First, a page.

- No need to travel. Remote workers do not need to travel to carry out their duties. The reduced need to travel is convenient by itself, but it may also increase employee productivity. The ILO cites a French study that has found out that remote workers work more due to the reduced time spent on commuting to and from work (an average of 1.38 hours).
- More time with family. Remote workers get to spend much more time with their families. According to the ILO, 38% of men and women working from home found that their working hours fit their family or social commitments very well – versus 28% of male and 30% of female office workers.
- Access to all the necessary toolsets. On top of the previous benefits but contingent on the employers’ technology partners, remote work allows employees to get access to their work resources (particularly productivity, communication and collaboration tools) no matter where they are.
How to manage the stress
Check out these guides to reducing the stress of working at home and getting the best out of remote work:
- 23 Essential Tips for Working Remotely. Inc.com. – This guide offers morale boosters and self-care tips.
- 20 Tips for Working From Home: How To Be Productive Outside the Office. Indeed. – This guide – developed by one of the most popular job websites on the planet – tells you how to be productive working from home.
- 20 Tips for Working from Home. PCMag.com. – This guide includes great advice on how to beef up security for remote work.
- The Ultimate Guide to Working From Home. Investopedia. – In addition to providing remote work tips, this guide also features common job opportunities and roles that thrive in a remote environment.
- 32 Working from Home Tips You Can Do Right Now (Updated). Nextiva. – This guide includes a bunch of easy-to-have stress relievers.
- How to Work From Home: 24 Tips From People Who Do It Successfully. HubSpot. – This guide is a compilation of tried & tested techniques from actual remote workers (including top executives, entrepreneurs, and career professionals) who shared their favourite tips.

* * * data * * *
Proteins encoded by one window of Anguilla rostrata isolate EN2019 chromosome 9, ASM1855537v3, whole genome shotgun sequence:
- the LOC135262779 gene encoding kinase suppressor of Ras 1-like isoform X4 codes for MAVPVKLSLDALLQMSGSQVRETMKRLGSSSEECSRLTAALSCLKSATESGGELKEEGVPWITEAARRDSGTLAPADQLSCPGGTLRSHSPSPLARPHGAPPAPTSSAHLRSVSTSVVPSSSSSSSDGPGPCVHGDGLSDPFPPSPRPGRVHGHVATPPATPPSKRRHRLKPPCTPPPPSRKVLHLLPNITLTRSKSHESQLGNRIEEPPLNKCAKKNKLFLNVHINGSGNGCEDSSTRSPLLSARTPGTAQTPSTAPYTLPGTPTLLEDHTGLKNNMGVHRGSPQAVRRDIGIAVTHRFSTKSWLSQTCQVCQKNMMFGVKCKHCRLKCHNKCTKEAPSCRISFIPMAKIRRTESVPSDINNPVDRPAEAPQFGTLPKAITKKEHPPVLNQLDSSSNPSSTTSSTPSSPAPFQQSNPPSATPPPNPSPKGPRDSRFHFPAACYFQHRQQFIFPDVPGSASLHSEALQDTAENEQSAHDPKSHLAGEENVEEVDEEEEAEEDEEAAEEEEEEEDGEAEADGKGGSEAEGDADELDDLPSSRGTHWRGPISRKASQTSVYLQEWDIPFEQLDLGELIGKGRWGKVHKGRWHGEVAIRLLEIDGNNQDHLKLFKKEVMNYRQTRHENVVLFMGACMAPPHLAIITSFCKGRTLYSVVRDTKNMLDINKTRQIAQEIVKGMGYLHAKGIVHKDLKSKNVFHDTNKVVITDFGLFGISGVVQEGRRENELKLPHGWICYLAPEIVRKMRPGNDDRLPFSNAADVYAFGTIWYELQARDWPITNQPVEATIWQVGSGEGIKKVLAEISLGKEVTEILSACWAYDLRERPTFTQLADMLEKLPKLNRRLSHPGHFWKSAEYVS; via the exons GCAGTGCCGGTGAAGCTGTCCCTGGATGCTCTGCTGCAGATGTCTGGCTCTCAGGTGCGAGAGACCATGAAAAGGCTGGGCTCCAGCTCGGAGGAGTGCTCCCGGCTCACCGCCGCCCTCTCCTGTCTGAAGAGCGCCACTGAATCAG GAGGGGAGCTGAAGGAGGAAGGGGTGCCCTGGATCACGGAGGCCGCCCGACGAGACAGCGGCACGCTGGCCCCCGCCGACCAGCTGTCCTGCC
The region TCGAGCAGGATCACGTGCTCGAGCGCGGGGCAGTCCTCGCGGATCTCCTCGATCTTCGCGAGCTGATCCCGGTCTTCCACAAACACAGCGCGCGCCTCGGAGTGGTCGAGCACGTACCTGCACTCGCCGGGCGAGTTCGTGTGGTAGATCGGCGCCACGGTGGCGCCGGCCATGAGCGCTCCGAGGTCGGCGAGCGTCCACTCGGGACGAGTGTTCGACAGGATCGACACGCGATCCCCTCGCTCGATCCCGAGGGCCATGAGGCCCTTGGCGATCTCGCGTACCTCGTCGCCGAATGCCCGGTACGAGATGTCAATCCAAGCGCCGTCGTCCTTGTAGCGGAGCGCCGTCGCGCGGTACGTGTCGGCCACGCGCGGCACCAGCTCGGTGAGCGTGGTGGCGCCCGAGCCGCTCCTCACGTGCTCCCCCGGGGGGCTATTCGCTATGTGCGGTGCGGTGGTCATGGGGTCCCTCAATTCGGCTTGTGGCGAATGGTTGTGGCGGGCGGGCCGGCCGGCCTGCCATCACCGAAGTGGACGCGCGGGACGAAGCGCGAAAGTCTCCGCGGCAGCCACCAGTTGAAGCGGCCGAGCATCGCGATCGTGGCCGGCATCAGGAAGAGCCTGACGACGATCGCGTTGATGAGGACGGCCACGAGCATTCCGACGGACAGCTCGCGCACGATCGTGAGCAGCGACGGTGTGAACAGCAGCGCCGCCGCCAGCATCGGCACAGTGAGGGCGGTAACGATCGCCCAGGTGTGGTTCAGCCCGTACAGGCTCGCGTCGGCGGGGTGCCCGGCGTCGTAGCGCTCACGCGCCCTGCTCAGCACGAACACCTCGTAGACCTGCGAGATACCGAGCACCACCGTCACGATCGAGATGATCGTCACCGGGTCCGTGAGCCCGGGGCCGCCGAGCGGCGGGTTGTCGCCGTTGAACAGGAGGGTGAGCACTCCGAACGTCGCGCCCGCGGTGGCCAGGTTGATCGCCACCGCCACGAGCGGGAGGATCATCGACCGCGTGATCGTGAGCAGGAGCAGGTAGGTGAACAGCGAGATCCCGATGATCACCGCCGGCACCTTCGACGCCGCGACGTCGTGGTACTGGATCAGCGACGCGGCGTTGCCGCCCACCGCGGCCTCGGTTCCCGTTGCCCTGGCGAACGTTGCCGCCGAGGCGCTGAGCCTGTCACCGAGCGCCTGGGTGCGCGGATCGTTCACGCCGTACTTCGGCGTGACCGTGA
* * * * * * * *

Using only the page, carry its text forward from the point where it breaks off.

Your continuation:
- Making Hybrid Work More Permanent? Set Some Ground Rules. Gartner. – This guide provides operational advice to businesses and organisations on how to manage and reduce the anxieties of their remote and hybrid workforce.
Remote Work is likely to stay beyond 2022
Remote work has both positive and negative aspects. On one hand, the rapid changes in one’s work environment and increased autonomy may cause stress. On the other, workers gain more control over their schedules.
Computer One itself has witnessed a mass exodus of employees from offices. Not everybody will come back onsite even after the pandemic ends. According to a global survey of 9000 knowledge workers conducted by Slack, only 12% of people want to return to office work as they knew it before, while 72% want a hybrid model combining office and remote operations. Gartner agrees. According to the global research and consulting firm, 25% of the global knowledge workforce will choose their home as their principal place of work, while 45% of the entire labour force will be working remotely two to three days per week.
Regardless of the pros and cons, the world of work will forever be changed post pandemic.
As a consequence, organisations and businesses that adapt faster and better will thrive in the new economy. Because remote work requires secure and reliable networks that facilitate long-distance communication and collaboration among offices, workplaces, and remote workers, choosing managed IT services providers (MSPs) has become an important strategic decision for your firm.
Is your company prepared to support tomorrow’s workforce?
Running and sustaining a hybrid workforce starts with making smart investments in an overall IT infrastructure that purposely supports remote work. Your IT infrastructure is the sum total of your in-house and outsourced hardware, software, processes, systems, and networks that help facilitate both your core business and non-core operations.
Note that the vast majority (77%) of employees rated technology support as a top priority for success in a remote work environment. Obviously, your role as employer is to provide such support with as much reliability, security, and cost-efficiency as possible.
Consider virtual meetings, omni-channel communication, and remote collaboration. These are the nuts-and-bolts of remote work. Are your tools for these processes adequate and sustainable?
There is no going back to the old way simply because hybrid work has already become the new normal. Pre-empted by the pandemic and coming sooner than most businesses expected, working from home evidently works for your teams. But does it work for your business? Only one in four employees believe their company is “very prepared” for the workplace of tomorrow. Is your company that one singular outlier? If not, reduce your remote workers’ stress levels by future-proofing your hybrid work strategy.
Amid all the technologies that make hybrid work possible, skills are skills regardless of the location they are practiced. And in the new normal, work will be defined by what employees do, not by where they are.